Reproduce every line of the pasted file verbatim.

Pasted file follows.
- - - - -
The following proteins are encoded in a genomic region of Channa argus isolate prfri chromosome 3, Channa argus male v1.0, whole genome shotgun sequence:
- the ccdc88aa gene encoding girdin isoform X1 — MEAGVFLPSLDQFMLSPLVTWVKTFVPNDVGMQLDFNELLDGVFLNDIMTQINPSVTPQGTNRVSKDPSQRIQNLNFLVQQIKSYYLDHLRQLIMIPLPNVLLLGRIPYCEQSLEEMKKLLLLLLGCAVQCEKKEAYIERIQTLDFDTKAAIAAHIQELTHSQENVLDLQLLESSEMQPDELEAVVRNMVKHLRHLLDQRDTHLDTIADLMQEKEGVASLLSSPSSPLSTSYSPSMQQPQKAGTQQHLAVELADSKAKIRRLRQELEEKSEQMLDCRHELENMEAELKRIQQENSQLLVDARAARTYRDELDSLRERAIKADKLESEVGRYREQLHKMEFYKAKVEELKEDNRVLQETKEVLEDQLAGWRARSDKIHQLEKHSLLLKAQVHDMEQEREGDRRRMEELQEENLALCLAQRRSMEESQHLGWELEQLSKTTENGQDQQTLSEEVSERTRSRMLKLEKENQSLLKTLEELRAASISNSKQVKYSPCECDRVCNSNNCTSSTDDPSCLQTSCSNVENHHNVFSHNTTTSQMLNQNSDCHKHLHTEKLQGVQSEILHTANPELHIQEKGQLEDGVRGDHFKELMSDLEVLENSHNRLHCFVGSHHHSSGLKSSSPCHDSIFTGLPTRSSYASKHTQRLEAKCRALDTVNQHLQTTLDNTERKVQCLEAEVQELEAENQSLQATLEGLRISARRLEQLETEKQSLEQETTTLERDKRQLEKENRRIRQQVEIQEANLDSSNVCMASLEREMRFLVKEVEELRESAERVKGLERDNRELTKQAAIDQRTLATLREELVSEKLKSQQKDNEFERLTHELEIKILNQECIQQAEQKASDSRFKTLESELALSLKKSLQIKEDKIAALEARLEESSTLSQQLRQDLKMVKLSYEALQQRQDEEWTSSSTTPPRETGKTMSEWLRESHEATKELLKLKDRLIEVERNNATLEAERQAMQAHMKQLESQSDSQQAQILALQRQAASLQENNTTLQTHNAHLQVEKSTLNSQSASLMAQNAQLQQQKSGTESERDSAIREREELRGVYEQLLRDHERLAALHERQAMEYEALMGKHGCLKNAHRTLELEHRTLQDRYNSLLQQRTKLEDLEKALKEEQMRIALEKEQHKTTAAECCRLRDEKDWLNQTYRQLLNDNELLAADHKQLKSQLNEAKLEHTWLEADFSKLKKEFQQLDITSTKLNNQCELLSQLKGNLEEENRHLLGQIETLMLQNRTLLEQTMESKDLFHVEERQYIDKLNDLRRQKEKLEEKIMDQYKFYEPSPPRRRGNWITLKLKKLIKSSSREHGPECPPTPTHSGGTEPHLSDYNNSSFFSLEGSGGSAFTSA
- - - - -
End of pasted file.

The following proteins are encoded in a genomic region of Channa argus isolate prfri chromosome 3, Channa argus male v1.0, whole genome shotgun sequence:
- the ccdc88aa gene encoding girdin isoform X1 — MEAGVFLPSLDQFMLSPLVTWVKTFVPNDVGMQLDFNELLDGVFLNDIMTQINPSVTPQGTNRVSKDPSQRIQNLNFLVQQIKSYYLDHLRQLIMIPLPNVLLLGRIPYCEQSLEEMKKLLLLLLGCAVQCEKKEAYIERIQTLDFDTKAAIAAHIQELTHSQENVLDLQLLESSEMQPDELEAVVRNMVKHLRHLLDQRDTHLDTIADLMQEKEGVASLLSSPSSPLSTSYSPSMQQPQKAGTQQHLAVELADSKAKIRRLRQELEEKSEQMLDCRHELENMEAELKRIQQENSQLLVDARAARTYRDELDSLRERAIKADKLESEVGRYREQLHKMEFYKAKVEELKEDNRVLQETKEVLEDQLAGWRARSDKIHQLEKHSLLLKAQVHDMEQEREGDRRRMEELQEENLALCLAQRRSMEESQHLGWELEQLSKTTENGQDQQTLSEEVSERTRSRMLKLEKENQSLLKTLEELRAASISNSKQVKYSPCECDRVCNSNNCTSSTDDPSCLQTSCSNVENHHNVFSHNTTTSQMLNQNSDCHKHLHTEKLQGVQSEILHTANPELHIQEKGQLEDGVRGDHFKELMSDLEVLENSHNRLHCFVGSHHHSSGLKSSSPCHDSIFTGLPTRSSYASKHTQRLEAKCRALDTVNQHLQTTLDNTERKVQCLEAEVQELEAENQSLQATLEGLRISARRLEQLETEKQSLEQETTTLERDKRQLEKENRRIRQQVEIQEANLDSSNVCMASLEREMRFLVKEVEELRESAERVKGLERDNRELTKQAAIDQRTLATLREELVSEKLKSQQKDNEFERLTHELEIKILNQECIQQAEQKASDSRFKTLESELALSLKKSLQIKEDKIAALEARLEESSTLSQQLRQDLKMVKLSYEALQQRQDEEWTSSSTTPPRETGKTMSEWLRESHEATKELLKLKDRLIEVERNNATLEAERQAMQAHMKQLESQSDSQQAQILALQRQAASLQENNTTLQTHNAHLQVEKSTLNSQSASLMAQNAQLQQQKSGTESERDSAIREREELRGVYEQLLRDHERLAALHERQAMEYEALMGKHGCLKNAHRTLELEHRTLQDRYNSLLQQRTKLEDLEKALKEEQMRIALEKEQHKTTAAECCRLRDEKDWLNQTYRQLLNDNELLAADHKQLKSQLNEAKLEHTWLEADFSKLKKEFQQLDITSTKLNNQCELLSQLKGNLEEENRHLLGQIETLMLQNRTLLEQTMESKDLFHVEERQYIDKLNDLRRQKEKLEEKIMDQYKFYEPSPPRRRGNWITLKLKKLIKSSSREHGPECPPTPTHSGGTEPHLSDYNNSSFFSLEGSGGSAFTSA